What they should have done is followed one of Phil Mann's Full Mind's handy tips for purifying water:
This is one of the most easy methods to do. What you need is a 2 litre coke bottle (or similar plastic), fill it with contaminated water and leave it in direct sunlight for 6 hours, or for 2 days if there's a lot of cloud cover. The sun's rays will naturally kill anything nasty living inside.
Thoroughly boiling something can rid it of any nasties.
Add 8 drops per gallon.
Burn wood and use water to keep it from burning too hot and decaying in the flame. It will leave you with charcoal. Crush and stir this into water. Filter. Repeat these steps twice. Mix it with clay from a riverbank. Allow it to settle overnight. Drink the clear water off the top.
This is if you've got a lot of time and need to purify a large area, but it is especially useful in a post-nuclear apocalypse as it soaks up nuclear impurities as well.
Mix it with Pure Water
If you have a limited supply of fresh water and it's running out - say you're stuck at sea, you can mix 1/3 seawater with 2/3s freshwater to eek out your supply a little more.
So What Are The Benefits Then?
Well to get to the point, you can use it in the following ways :
In Ancient Rome and Gaul they did this. The Roman poet Catullus writes:
Dentes tui sicut levia sunt
Ut hoc vos plenius indicat urincam
So the fact that your teeth are so polished
Just shows that you're all the more full of piss
What a joker.
As A Cure For Everything
There have been many quests for a panacea (a cure-all). However there is literally no scientific basis for any of these claims. Any claims that people have made that says that drinking their own urine cures colds/cancer/headaches/broken bones are made despite the fact that science can't prove them right.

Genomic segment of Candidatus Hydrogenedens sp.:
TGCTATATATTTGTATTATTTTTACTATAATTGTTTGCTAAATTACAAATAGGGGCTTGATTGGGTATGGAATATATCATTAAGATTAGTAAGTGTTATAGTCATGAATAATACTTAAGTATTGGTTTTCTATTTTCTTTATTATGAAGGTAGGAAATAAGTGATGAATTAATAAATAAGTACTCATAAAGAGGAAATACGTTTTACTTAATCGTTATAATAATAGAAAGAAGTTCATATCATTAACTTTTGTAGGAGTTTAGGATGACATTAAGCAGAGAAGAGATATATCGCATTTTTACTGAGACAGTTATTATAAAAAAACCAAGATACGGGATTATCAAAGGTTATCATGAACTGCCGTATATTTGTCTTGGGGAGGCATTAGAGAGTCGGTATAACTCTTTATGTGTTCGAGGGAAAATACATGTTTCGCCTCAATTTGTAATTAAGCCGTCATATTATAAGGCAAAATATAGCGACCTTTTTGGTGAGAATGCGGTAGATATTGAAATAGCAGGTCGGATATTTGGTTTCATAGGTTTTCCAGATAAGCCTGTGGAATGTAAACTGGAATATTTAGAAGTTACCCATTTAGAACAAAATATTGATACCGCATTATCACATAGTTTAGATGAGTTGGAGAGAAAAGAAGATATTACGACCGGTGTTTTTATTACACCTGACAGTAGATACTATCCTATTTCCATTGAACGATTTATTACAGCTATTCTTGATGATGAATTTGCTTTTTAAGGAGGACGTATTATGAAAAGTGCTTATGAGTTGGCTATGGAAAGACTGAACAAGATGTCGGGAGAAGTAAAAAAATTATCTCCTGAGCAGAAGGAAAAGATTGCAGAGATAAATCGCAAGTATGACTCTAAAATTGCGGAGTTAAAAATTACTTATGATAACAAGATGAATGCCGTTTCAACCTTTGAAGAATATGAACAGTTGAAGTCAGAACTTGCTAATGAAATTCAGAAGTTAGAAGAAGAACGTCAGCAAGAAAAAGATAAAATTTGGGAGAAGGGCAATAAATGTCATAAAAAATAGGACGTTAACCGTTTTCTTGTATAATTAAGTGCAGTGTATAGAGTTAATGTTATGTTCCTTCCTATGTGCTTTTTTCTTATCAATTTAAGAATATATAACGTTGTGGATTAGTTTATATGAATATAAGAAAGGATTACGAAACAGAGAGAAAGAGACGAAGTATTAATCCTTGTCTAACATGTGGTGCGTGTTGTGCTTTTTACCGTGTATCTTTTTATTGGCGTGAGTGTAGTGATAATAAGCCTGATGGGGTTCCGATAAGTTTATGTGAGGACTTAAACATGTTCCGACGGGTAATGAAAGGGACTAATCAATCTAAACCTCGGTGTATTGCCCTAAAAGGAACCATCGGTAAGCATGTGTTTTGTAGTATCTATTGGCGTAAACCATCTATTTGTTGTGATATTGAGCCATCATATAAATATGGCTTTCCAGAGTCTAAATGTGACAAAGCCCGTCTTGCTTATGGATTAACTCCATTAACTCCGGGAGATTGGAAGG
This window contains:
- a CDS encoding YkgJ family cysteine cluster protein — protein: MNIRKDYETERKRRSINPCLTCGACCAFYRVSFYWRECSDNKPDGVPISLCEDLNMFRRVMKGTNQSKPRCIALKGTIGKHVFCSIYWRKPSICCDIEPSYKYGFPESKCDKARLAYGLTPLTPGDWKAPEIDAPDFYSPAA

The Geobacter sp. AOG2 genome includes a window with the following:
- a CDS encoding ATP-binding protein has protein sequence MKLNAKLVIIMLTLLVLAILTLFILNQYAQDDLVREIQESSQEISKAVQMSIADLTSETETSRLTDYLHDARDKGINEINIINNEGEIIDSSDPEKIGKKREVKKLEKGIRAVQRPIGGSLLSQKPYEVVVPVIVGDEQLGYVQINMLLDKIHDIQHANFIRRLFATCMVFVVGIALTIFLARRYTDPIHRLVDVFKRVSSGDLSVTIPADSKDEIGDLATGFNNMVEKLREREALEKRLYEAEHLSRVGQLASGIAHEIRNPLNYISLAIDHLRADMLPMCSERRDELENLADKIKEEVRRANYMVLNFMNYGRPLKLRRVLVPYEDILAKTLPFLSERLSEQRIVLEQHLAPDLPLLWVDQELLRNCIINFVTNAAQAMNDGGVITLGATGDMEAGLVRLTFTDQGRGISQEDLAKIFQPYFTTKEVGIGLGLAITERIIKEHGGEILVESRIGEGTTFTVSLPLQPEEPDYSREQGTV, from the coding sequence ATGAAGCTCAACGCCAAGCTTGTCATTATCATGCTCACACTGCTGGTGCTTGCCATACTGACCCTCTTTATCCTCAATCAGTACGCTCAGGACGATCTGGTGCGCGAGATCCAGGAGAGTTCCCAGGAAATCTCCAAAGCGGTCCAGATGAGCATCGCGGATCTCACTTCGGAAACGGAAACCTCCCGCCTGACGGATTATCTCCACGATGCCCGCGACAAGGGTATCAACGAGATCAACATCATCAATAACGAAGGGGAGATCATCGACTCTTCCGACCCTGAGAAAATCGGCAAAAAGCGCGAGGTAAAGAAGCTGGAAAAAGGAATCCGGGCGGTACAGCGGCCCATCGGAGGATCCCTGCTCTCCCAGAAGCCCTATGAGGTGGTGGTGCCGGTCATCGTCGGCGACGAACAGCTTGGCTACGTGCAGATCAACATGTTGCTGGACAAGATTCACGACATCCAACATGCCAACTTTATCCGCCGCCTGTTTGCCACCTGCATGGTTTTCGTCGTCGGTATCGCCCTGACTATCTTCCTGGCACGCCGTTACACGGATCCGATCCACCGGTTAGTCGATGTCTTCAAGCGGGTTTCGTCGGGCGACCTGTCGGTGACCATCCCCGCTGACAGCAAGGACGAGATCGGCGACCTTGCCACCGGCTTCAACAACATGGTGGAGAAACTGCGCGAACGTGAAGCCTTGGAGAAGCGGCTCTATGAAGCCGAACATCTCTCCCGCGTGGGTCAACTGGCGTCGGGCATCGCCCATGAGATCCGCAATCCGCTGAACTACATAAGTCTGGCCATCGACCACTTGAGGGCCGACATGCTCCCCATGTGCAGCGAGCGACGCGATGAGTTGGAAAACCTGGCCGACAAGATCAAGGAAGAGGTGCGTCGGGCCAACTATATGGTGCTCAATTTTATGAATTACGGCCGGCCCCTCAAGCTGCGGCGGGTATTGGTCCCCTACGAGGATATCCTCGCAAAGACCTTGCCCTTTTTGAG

As A Cure for Tiredness
Now here's an interesting thing, again pretty unprovable, but they are saying that if you're feeling jetlagged your first wee in the morning contains a higher concentration of the hormone melatonin, which helps regulate sleep patterns, and could help you feel like you've had a longer sleep than you've already had.
It's up to you to experiment and get back to me on the results.
For Jellyfish stings?
No. It does nothing. If you've been stung by a jellyfish and had someone wee on your leg it was all for nothing. In fact it may have made matters worse.
Jellyfish stings are like microscopic bear traps (called cnidocytes). When you press on them it sets them off - which is how they work when you're stung by them. By weeing on them, there will be no chemical reaction to help the pain, and the physical pressure/action of the liquid on your leg may cause undetonated sting cells trapped in your skin to go off.
For sexual practices?
Sure. Whatever floats your boat. Although you're in good company with the porcupines. The male will wee on the female in order to soften her quills for an easier ride.
Because the Bible tells you so?
Well there's the disputed verse in Proverbs 5:15: Drink water from you own cistern, running water from your own well. Is this a divine message about autourine therapy? It could be. Or it could also literally be saying, "Drink water from your own cistern (not someone else's, that's theft), drink water from your own well (not someone else's well, that's stealing)." Or another interpretation could be "Drink water from your own cistern, i.e. your wife, don't hang around with slags."
If you're stuck in the mountains
Bear Grylls has achieved internet infamy for drinking his own wee in his TV show. However, if you find yourself in that position you could always try this:
Wee in a saucepan or pot. Cover it with some kind of waterproof material, with something small in the middle to create an indentation. Underneath this indentation, also in the pan you place a smaller cup. The heat will evaporate the water from your urine, it will condenstate on the material, run down the underside of the indentation and drip into the small cup. Enjoy...?